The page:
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Insurance Division Prepares for Rate Increases in 2015 Using Cost and Quality Metrics

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The information-only data will give the state a baseline to track efforts that health insurance companies are making to temper the cost of healthcare while maintaining a level of quality. Rate requests for 2015 will be released in June, posing the possibility of a high rate increase from Moda, which has dominated plans sold on Cover Oregon.

Health insurers must submit their first set of rate increases after the implementation of Cover Oregon to the Insurance Division by May 31, and this year’s filings will include a whole new set of measurements, forcing insurers to do some math about how they’re keeping costs under control.

The new measures, called “Cost and Quality Metrics” will not be used to approve or adjust rate hikes from the insurance companies. Instead, they’re likely to determine future rate increases by taking a snapshot of healthcare spending and cost controls in 2014. The Legislature and the Insurance Division could put some teeth into these metrics later and hold insurers accountable for avoiding big departures from those numbers in subsequent years.

Policy Board Moves Ahead at Setting Sustainable Growth Rate

A task force will take a measure of overall healthcare spending and the costs for each provider. The state will then use that information to set a benchmark for medical inflation, both in the public and private sectors.

The Oregon Health Policy Board made a baby-step Tuesday in its efforts to tackle rising healthcare costs -- approving a committee to set the groundwork for a legally allowable, sustainable rate of medical inflation for healthcare providers.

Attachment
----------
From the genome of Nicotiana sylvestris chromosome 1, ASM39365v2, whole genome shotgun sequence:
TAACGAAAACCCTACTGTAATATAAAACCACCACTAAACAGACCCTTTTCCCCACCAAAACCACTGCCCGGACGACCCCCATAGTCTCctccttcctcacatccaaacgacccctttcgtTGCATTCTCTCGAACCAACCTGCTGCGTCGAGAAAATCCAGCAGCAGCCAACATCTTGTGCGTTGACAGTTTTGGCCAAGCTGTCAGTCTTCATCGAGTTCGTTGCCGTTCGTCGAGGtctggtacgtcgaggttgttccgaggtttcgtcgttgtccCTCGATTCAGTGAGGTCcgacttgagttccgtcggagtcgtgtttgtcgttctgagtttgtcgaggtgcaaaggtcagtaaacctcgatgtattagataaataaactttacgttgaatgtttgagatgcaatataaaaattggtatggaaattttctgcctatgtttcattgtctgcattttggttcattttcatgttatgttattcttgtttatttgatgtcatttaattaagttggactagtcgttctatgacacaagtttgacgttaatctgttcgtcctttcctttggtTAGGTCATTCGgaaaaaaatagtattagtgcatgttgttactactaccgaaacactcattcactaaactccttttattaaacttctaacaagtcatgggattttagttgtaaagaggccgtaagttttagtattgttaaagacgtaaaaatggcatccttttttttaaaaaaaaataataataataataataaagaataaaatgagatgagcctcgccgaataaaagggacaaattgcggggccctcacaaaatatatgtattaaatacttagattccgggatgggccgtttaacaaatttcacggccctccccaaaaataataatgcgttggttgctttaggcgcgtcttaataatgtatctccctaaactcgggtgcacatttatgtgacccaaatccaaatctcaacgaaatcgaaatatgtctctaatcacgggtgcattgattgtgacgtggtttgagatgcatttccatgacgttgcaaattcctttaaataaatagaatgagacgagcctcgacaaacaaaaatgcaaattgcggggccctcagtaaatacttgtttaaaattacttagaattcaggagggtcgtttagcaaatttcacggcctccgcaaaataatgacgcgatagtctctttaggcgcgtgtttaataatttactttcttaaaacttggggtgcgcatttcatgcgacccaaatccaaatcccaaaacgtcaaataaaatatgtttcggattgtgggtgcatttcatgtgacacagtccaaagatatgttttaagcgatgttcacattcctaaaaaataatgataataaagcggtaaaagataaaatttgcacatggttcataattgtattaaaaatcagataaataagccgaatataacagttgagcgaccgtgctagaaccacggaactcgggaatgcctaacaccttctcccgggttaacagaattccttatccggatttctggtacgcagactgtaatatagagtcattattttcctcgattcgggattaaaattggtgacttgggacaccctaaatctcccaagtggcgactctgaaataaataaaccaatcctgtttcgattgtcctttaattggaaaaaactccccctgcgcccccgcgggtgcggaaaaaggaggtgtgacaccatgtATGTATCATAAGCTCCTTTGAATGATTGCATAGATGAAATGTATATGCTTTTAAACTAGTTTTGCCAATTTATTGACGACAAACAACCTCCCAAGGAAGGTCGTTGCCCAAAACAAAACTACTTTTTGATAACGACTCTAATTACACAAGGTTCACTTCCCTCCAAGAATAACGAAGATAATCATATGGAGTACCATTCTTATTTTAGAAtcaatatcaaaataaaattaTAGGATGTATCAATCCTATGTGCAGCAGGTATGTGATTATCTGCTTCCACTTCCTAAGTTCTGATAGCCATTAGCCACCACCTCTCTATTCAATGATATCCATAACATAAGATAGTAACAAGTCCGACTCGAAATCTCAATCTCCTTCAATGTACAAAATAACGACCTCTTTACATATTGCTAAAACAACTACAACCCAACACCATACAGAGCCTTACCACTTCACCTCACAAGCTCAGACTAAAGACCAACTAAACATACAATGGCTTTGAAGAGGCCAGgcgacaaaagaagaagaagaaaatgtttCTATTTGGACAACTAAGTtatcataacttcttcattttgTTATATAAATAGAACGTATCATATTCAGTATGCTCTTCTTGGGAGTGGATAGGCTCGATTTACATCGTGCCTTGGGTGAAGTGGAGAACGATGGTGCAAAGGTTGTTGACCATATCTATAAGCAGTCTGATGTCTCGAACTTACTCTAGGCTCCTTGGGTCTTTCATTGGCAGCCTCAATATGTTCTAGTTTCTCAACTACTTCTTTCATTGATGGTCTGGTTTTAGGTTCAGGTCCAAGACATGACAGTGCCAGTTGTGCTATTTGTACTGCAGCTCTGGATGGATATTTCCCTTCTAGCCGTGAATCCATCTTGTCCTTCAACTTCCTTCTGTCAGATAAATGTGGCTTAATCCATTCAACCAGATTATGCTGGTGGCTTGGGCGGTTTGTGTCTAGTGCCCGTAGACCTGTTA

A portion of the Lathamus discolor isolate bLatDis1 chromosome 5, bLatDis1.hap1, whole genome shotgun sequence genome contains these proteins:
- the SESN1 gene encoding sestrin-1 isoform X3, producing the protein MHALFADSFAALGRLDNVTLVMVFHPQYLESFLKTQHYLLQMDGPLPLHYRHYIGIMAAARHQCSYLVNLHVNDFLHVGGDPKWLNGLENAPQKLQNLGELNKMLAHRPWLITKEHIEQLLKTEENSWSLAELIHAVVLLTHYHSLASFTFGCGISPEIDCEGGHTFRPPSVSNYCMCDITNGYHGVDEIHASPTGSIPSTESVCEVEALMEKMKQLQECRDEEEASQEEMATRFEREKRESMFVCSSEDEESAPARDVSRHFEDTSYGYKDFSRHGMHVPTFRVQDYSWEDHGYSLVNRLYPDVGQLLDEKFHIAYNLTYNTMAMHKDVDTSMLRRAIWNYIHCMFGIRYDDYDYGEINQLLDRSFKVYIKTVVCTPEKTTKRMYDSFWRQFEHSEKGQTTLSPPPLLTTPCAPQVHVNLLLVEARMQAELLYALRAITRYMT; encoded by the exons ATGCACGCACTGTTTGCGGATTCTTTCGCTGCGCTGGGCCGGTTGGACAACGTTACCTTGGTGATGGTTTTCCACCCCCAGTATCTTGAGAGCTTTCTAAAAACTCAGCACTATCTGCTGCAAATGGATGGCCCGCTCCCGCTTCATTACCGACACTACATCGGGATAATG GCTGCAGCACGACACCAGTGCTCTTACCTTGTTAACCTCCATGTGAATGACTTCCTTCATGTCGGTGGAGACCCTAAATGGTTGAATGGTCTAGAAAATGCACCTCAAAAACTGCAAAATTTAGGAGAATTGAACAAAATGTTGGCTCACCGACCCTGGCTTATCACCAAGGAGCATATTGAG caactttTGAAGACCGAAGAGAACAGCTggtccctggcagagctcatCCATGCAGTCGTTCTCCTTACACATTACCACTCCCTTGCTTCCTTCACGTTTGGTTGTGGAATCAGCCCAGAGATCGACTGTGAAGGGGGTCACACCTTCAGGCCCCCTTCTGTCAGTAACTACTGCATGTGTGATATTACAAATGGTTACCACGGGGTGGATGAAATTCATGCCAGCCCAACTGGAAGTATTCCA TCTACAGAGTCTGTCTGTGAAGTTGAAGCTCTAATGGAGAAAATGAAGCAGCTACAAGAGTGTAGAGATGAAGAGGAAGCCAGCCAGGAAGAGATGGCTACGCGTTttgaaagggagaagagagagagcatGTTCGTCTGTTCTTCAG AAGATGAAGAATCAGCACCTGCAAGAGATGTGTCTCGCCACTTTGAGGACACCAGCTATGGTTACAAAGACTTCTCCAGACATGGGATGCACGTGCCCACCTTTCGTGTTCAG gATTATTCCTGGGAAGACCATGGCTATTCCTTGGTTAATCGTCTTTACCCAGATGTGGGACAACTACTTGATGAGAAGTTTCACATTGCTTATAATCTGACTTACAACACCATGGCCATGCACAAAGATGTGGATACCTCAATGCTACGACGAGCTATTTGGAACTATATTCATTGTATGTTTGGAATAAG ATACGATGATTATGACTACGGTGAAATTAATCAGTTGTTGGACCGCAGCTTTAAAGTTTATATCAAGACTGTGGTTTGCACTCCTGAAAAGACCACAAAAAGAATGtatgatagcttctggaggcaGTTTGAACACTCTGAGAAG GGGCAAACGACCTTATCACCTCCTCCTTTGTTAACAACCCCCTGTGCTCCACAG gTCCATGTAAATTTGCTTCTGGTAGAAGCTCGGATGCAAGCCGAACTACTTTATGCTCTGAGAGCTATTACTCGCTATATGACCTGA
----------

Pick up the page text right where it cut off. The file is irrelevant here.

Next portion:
When the board finishes it work, it could recommend penalties and rewards to keep providers under a reasonable inflation rate, likely one similar to the rate imposed on the the coordinated care organizations -- 3.4 percent.

Cali Decision to Extend Old Policies Means More Trouble for Cover Oregon

The Lund Report
The Insurance Division may have had little choice but to let individuals and small businesses keep substandard policies, but the move means fewer customers for the exchange and a higher risk group for those who do shop on Cover Oregon. The Division is also charged with allowing inferior policies to be sold on Cover Oregon compared to outside the exchange.
Editor's Note: An earlier version incorrectly stated that the state's two insurance co-operatives are available only on Cover Oregon. Health Republic and Oregon's Health Co-op also sell policies directly from their web sites.
 

Insurers Extend Deadline for Ending Current Plans

Consumers have a choice: Keep current plans a little longer or shop for more comprehensive plans and financial assistance through Cover Oregon
Today, nine insurance companies notified the Oregon Insurance Division that they will offer theoption to renew current individual health plans that are not compliant with the federal Affordable Care Act. 
 

Insurance Division Knocks off $69 Million in Rate Review

The Lund Report
Despite the significant cuts in waste, OSPIRG Foundation’s report found ways that insurers are not passing along additional savings to consumers, and Gov. Kitzhaber has responded to liberal Democrats’ concerns to further strengthen the system.

July 29, 2013 -- The Oregon Insurance Division reduced insurance rates in the individual and small group markets by $69 million for 2014, but significant savings continued to be lost, as some insurers ignored slowing medical inflation and failed to factor reductions in uncompensated care as fewer people go without insurance under the Affordable Care Act.

Oregon Insurers Propose Rates for 2014 Health Plans

The Lund Report
Charts show sample rate requests for Oregon counties

 

May 9, 2013 – The Oregon Insurance Division today posted health insurers’ rate requests for small employer and individual health plans that start Jan. 1, 2014. The plans reflect new benefits and new rules under the federal Affordable Care Act.

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